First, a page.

The Importance of Wonder and Awe - Part I
One of the most important emotional foundations underlying the experience of optimum mental health is the capacity for experiencing wonder and awe. Whoops! Does the expression evoke a slight sense of Déjà vu? Perhaps we are more acclimated in recent times to the idea of awe as used in the war-related cliché, “shock and awe.” This latter concept was originally developed by the Chinese military philosopher, Sun Tzu, and unfortunately promoted in recent military and corporate psychology. It represents human experience at its basest level. This definition of awe is a distortion of what we truly need in order to have meaning and joy in our lives. By contrast, the experience of wonder and awe represents the transcendent – the foundation for real happiness.
I believe, if we could measure it, 99% of the wonder and awe most of us experience in our lives would be determined to occur during our childhood years. Year by year, it seems to diminish. Our literature and music is replete with the sorrows of trading the magic of wonder and awe for the practicality of adult responsibility.
In the words of Rev. Samuel A. Trumbore:
This is the sadness I think many of us experience in relation to wonder and awe. As we get older, there is less and less that is new and surprising. We have all seen so much in our lifetimes. It is the curse of a good education and a sharp, perceptive mind that by middle age, you know a great deal and by old age, you have seen it all. Sure there is more for us to know than we can ever take in, but the experience of surprise comes less and less.
Indeed, it may be that the experiences we crave most as we wander through the maze of adulthood mostly can be summed up as the pursuit of wonder and awe – whether through fulfilling work, a loving family life, meaningful religious experience, or even through drugs, wild living and fast cars. Compared to the awe and wonder of those childhood years, for many of us, something feels terribly missing.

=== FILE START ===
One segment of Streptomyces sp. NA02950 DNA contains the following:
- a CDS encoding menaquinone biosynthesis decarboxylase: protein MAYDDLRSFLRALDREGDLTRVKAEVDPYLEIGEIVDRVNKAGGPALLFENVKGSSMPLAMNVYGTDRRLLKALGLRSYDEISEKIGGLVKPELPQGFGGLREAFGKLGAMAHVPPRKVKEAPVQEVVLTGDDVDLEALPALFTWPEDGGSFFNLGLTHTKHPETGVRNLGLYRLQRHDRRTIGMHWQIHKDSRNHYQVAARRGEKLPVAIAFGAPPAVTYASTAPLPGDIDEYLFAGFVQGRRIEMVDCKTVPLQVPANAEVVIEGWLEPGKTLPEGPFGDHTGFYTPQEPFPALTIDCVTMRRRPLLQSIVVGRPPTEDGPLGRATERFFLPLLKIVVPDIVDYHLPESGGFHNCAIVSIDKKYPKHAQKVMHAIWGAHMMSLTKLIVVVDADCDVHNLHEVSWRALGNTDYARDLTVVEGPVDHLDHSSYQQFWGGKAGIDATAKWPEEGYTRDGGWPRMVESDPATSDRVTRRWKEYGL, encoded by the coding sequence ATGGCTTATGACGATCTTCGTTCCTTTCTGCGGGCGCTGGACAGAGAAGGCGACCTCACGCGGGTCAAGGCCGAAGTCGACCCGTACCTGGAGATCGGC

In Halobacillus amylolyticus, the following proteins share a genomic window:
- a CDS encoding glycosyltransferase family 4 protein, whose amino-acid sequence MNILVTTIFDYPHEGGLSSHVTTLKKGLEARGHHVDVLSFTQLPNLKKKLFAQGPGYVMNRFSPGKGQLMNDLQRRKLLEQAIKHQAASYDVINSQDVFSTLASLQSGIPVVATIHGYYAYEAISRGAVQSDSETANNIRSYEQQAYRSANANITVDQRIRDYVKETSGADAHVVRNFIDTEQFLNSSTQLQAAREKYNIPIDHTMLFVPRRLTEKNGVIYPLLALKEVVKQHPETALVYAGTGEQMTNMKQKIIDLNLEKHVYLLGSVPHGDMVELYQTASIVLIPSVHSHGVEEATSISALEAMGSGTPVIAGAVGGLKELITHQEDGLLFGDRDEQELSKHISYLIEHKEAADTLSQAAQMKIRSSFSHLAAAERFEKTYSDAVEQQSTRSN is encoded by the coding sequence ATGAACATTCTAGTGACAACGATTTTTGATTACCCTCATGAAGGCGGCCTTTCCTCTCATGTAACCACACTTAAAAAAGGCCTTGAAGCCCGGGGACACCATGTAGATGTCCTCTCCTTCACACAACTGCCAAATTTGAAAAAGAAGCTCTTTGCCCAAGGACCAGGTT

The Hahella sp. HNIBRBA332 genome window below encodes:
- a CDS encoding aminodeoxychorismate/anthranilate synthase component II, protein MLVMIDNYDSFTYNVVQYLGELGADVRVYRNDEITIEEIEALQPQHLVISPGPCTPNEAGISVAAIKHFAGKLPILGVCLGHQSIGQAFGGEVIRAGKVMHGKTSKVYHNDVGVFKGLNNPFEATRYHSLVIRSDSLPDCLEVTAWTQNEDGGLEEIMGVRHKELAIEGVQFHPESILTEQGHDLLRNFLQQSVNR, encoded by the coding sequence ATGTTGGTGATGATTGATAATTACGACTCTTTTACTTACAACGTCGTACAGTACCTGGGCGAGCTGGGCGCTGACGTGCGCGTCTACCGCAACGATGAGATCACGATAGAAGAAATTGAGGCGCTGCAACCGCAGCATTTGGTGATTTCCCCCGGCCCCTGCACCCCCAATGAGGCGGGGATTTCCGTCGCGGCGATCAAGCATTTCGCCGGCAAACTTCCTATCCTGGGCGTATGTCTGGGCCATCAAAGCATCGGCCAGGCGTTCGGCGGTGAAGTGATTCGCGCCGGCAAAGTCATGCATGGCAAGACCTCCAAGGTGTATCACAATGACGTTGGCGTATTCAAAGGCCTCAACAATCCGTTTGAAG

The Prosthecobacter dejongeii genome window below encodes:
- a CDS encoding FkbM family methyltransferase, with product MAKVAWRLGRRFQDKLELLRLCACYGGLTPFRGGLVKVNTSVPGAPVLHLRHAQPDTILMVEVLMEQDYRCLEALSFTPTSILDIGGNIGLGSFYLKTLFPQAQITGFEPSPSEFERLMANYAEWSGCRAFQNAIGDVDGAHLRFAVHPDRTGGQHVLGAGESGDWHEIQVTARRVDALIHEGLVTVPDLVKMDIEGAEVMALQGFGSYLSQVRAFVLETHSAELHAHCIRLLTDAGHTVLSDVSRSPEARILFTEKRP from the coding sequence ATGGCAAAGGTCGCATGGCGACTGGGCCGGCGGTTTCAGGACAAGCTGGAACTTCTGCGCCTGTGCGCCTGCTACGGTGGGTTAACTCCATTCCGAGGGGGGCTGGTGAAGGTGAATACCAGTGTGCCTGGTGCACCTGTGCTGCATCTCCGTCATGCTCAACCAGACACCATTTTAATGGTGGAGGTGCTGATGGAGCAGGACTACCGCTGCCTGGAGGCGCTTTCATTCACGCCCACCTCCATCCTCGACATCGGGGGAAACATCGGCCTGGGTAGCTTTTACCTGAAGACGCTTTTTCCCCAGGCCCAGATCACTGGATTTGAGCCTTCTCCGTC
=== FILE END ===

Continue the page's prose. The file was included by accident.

Capacity does not have to be lost
Sadder yet, many of us live our lives under the mistaken notion that the capacity for the experience of wonder and awe is gone forever. This is so not true, as we shall discover. When we resurrect that magic of our childhood – when we recognize and fulfill our capacity for the experience of wonder and awe, our lives will become filled with meaning and joy.
Think of your most special memories experienced as a child. How many of them involved the occurrence of wonder and awe? What was your most recent experience with these emotions?
My most vivid early memories all seem to be associated with the sense of wonder and awe. I remember how green and beautiful the world seemed – especially as seen from above when I was flying. I loved the ecstasy of rising skyward while watching the lush earth drop away until it transformed itself into an infinite toy-land. Easter was an awesome experience, filled with sensory and transcendent wonders that actively opened the conduit between this world and the next. I remember there were times fresh out of toddlerhood when I would stand outside past sunset and look up at the gathering stars. Feeling immersed in the grandeur of the Universe, looking out from my tiny body, I felt simultaneously homesick and yet intimately connected with everything as far as I could see.